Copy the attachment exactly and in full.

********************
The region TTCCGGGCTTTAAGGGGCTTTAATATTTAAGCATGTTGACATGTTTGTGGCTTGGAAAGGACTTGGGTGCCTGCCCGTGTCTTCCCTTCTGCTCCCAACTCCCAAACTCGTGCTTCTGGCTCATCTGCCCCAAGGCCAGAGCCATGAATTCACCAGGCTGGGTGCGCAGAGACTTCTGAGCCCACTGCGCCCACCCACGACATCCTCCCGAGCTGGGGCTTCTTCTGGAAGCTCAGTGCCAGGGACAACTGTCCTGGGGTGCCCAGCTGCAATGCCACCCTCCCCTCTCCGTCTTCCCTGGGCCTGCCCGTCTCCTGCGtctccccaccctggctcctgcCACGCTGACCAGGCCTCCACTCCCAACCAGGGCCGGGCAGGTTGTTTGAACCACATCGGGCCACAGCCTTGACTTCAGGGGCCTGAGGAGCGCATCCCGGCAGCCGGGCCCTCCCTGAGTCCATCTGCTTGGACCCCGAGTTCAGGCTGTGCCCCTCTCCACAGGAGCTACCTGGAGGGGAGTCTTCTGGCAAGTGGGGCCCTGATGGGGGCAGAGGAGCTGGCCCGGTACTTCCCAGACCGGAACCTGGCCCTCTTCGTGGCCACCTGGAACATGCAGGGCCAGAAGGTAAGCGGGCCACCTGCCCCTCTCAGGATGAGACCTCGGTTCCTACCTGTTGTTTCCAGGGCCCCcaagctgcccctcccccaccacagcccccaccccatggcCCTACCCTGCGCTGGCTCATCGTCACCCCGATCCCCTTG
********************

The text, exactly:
The region TTCCGGGCTTTAAGGGGCTTTAATATTTAAGCATGTTGACATGTTTGTGGCTTGGAAAGGACTTGGGTGCCTGCCCGTGTCTTCCCTTCTGCTCCCAACTCCCAAACTCGTGCTTCTGGCTCATCTGCCCCAAGGCCAGAGCCATGAATTCACCAGGCTGGGTGCGCAGAGACTTCTGAGCCCACTGCGCCCACCCACGACATCCTCCCGAGCTGGGGCTTCTTCTGGAAGCTCAGTGCCAGGGACAACTGTCCTGGGGTGCCCAGCTGCAATGCCACCCTCCCCTCTCCGTCTTCCCTGGGCCTGCCCGTCTCCTGCGtctccccaccctggctcctgcCACGCTGACCAGGCCTCCACTCCCAACCAGGGCCGGGCAGGTTGTTTGAACCACATCGGGCCACAGCCTTGACTTCAGGGGCCTGAGGAGCGCATCCCGGCAGCCGGGCCCTCCCTGAGTCCATCTGCTTGGACCCCGAGTTCAGGCTGTGCCCCTCTCCACAGGAGCTACCTGGAGGGGAGTCTTCTGGCAAGTGGGGCCCTGATGGGGGCAGAGGAGCTGGCCCGGTACTTCCCAGACCGGAACCTGGCCCTCTTCGTGGCCACCTGGAACATGCAGGGCCAGAAGGTAAGCGGGCCACCTGCCCCTCTCAGGATGAGACCTCGGTTCCTACCTGTTGTTTCCAGGGCCCCcaagctgcccctcccccaccacagcccccaccccatggcCCTACCCTGCGCTGGCTCATCGTCACCCCGATCCCCTTG